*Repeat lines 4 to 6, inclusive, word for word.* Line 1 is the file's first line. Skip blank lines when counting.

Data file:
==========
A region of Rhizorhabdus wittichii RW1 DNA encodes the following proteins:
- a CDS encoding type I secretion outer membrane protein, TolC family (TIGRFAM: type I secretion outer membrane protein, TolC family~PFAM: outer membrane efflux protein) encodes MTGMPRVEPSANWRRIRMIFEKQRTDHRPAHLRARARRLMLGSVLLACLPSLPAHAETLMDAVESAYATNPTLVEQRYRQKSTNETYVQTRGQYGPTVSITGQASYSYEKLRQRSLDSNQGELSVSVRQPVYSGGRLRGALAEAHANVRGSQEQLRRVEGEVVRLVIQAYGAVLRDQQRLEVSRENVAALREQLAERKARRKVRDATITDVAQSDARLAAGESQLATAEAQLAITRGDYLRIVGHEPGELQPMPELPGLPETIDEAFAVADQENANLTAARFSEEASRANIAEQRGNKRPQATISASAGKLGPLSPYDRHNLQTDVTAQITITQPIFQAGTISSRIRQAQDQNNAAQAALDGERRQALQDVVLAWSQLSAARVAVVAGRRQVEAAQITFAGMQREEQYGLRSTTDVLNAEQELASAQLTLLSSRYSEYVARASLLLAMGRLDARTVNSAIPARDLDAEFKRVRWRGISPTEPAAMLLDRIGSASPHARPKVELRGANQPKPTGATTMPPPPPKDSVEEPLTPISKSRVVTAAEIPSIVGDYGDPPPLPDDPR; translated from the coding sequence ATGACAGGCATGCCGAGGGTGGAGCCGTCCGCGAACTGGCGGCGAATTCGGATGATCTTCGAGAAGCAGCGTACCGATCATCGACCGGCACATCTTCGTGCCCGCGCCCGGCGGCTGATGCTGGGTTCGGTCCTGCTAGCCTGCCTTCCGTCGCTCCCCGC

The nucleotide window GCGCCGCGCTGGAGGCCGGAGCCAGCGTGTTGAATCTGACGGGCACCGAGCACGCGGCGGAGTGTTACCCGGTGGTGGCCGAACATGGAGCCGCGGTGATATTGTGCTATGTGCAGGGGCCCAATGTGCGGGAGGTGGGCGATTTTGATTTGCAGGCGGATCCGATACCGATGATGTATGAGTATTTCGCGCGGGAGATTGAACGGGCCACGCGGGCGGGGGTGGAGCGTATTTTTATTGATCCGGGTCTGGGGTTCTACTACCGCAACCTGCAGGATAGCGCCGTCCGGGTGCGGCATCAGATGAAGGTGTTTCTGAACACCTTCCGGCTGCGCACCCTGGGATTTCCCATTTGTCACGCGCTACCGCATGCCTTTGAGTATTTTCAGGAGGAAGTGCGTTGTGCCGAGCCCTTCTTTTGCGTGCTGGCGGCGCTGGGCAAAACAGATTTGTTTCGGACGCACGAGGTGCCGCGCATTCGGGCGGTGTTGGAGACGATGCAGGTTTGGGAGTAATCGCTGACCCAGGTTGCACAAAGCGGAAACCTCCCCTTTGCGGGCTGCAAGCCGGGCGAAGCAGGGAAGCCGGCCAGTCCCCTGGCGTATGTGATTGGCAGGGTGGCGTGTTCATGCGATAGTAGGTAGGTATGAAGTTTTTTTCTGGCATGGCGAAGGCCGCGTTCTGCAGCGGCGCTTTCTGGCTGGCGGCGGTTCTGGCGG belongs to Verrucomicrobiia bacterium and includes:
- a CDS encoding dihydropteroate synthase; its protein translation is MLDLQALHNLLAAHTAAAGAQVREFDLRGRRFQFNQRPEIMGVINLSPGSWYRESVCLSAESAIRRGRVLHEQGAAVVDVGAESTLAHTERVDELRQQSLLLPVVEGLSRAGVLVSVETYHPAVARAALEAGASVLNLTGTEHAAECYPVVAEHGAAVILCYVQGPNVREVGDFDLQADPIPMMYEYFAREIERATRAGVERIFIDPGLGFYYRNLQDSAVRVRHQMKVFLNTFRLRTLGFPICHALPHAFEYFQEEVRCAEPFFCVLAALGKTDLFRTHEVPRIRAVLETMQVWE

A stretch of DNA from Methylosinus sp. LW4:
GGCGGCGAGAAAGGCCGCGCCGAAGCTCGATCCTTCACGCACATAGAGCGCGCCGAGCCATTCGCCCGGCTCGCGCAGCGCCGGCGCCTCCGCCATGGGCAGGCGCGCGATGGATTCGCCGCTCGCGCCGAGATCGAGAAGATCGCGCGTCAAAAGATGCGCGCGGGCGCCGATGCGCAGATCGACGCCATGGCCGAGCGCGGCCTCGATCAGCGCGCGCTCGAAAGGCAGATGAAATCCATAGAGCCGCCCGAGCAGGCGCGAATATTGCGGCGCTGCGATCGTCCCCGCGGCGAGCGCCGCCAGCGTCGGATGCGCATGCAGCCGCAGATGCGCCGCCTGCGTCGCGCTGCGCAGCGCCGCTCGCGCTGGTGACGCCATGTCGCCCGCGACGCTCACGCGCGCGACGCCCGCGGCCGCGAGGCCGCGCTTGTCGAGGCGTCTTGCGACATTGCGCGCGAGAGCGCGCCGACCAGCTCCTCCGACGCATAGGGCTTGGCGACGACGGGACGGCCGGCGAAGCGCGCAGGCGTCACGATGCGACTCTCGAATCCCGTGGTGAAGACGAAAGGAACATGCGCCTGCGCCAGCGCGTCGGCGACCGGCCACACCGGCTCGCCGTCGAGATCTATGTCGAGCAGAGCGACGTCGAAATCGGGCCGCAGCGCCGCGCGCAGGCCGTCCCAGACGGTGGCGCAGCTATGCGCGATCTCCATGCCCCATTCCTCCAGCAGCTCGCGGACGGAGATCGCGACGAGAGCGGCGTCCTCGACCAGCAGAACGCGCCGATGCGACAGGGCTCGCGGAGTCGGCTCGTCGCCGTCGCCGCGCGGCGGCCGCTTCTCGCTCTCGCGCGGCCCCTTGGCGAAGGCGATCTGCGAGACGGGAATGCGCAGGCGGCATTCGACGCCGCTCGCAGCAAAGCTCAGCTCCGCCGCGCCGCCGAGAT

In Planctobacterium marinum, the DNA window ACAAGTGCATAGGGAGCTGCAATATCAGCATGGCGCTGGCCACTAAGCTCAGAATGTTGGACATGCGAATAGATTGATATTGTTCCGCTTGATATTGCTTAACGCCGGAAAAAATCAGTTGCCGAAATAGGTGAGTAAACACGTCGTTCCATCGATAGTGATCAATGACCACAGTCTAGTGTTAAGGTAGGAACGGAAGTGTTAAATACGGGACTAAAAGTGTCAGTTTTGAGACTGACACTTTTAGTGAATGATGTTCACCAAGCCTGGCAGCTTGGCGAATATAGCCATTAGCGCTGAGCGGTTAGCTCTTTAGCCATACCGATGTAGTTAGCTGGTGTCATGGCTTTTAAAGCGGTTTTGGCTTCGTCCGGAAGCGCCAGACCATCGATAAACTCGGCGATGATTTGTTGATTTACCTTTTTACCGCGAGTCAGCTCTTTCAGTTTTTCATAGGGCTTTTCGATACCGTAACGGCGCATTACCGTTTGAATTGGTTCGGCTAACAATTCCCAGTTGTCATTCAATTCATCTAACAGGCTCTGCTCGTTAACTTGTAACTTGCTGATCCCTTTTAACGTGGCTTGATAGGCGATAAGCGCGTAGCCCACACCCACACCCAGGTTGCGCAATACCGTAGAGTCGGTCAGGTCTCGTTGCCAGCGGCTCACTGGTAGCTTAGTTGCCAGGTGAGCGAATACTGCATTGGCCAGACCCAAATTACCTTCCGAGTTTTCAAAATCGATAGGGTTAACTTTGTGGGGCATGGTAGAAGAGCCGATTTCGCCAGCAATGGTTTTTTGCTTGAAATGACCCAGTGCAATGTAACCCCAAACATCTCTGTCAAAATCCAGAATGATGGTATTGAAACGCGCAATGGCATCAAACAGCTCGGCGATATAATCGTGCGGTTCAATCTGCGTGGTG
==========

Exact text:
- a CDS encoding dihydropteroate synthase; its protein translation is MLDLQALHNLLAAHTAAAGAQVREFDLRGRRFQFNQRPEIMGVINLSPGSWYRESVCLSAESAIRRGRVLHEQGAAVVDVGAESTLAHTERVDELRQQSLLLPVVEGLSRAGVLVSVETYHPAVARAALEAGASVLNLTGTEHAAECYPVVAEHGAAVILCYVQGPNVREVGDFDLQADPIPMMYEYFAREIERATRAGVERIFIDPGLGFYYRNLQDSAVRVRHQMKVFLNTFRLRTLGFPICHALPHAFEYFQEEVRCAEPFFCVLAALGKTDLFRTHEVPRIRAVLETMQVWE

A stretch of DNA from Methylosinus sp. LW4:
GGCGGCGAGAAAGGCCGCGCCGAAGCTCGATCCTTCACGCACATAGAGCGCGCCGAGCCATTCGCCCGGCTCGCGCAGCGCCGGCGCCTCCGCCATGGGCAGGCGCGCGATGGATTCGCCGCTCGCGCCGAGATCGAGAAGATCGCGCGTCAAAAGATGCGCGCGGGCGCCGATGCGCAGATCGACGCCATGGCCGAGCGCGGCCTCGATCAGCGCGCGCTCGAAAGGCAGATGAAATCCATAGAGCCGCCCGAGCAGGCGCGAATATTGCGGCGCTGCGATCGTCCCCGCGGCGAGCGCCGCCAGCGTCGGATGCGCATGCAGCCGCAGATGCGCCGCCTGCGTCGCGCTGCGCAGCGCCGCTCGCGCTGGTGACGCCATGTCGCCCGCGACGCTCACGCGCGCGACGCCCGCGGCCGCGAGGCCGCGCTTGTCGAGGCGTCTTGCGACATTGCGCGCGAGAGCGCGCCGACCAGCTCCTCCGACGCATAGGGCTTGGCGACGACGGGACGGCCGGCGAAGCGCGCAGGCGTCACGATGCGACTCTCGAATCCCGTGGTGAAGACGAAAGGAACATGCGCCTGCGCCAGCGCGTCGGCGACCGGCCACACCGGCTCGCCGTCGAGATCTATGTCGAGCAGAGCGACGTCGAAATCGGGCCGCAGCGCCGCGCGCAGGCCGTCCCAGACGGTGGCGCAGCTATGCGCGATCTCCATGCCCCATTCCTCCAGCAGCTCGCGGACGGAGATCGCGACGAGAGCGGCGTCCTCGACCAGCAGAACGCGCCGATGCGACAGGGCTCGCGGAGTCGGCTCGTCGCCGTCGCCGCGCGGCGGCCGCTTCTCGCTCTCGCGCGGCCCCTTGGCGAAGGCGATCTGCGAGACGGGAATGCGCAGGCGGCATTCGACGCCGCTCGCAGCAAAGCTCAGCTCCGCCGCGCCGCCGAGAT